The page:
State and Local Control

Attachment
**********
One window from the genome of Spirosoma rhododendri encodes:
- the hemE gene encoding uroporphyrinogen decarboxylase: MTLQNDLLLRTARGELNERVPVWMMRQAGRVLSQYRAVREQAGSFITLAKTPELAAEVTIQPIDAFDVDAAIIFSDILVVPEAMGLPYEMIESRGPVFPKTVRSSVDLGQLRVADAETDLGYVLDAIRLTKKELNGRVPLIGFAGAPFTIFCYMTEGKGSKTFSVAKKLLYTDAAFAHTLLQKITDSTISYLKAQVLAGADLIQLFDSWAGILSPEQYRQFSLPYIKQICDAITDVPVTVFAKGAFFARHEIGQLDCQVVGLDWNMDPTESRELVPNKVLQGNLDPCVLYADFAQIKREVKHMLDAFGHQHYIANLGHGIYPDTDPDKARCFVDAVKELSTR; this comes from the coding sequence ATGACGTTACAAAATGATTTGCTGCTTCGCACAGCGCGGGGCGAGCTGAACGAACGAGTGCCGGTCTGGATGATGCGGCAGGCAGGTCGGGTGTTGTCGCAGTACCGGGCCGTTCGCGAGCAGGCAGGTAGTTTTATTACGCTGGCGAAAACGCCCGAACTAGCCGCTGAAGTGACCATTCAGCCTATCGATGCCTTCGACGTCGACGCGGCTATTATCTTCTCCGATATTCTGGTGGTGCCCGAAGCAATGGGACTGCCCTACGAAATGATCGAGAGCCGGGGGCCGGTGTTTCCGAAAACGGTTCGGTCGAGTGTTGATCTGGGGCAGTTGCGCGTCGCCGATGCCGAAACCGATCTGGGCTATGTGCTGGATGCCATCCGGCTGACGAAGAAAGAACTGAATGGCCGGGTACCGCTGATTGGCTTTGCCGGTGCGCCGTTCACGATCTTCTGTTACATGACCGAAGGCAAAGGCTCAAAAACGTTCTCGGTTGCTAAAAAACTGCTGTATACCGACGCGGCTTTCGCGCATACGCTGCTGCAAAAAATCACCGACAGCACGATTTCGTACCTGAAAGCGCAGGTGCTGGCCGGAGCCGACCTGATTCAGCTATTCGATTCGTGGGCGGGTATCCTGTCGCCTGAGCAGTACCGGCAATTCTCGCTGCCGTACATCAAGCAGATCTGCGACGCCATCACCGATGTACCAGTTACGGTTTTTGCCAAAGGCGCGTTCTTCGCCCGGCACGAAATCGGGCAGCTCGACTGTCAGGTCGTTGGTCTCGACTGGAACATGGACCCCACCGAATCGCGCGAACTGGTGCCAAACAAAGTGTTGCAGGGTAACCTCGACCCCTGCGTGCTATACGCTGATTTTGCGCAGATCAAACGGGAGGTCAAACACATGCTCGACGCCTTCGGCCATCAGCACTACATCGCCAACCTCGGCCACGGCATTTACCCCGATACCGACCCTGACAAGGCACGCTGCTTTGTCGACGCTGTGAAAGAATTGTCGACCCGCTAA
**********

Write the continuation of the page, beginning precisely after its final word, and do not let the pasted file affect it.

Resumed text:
In 1988 the Institute of Medicine published a study of public health in the United States. [Institute of Medicine. The Future of Public Health. Washington, DC: National Academy Press; 1988.] The report was scathing in its review of quality of state and local public health agencies, describing them as “… a hodgepodge of agencies, and well-intended but unbalanced appropriations—without coherent direction by well- qualified professionals.” The lack of direction by well-qualified professionals is because of the intense political pressure on state and local agency personnel, especially directors of agencies. In many states and localities, agency salaries are set well below market rates, and agency directors can be dismissed without notice and with no severance pay. Thus a local health director who closes the mayor’s brother’s restaurant for health code violations, or who objects to the misuse of agency funds by the city administration, will be fired with no recourse. This ensures that local agency personnel are selected for their willingness to accommodate political pressure, rather than their expertise or commitment to the public welfare. Although there are many dedicated professionals in state and local agencies, they have only limited ability to resist improper political pressures.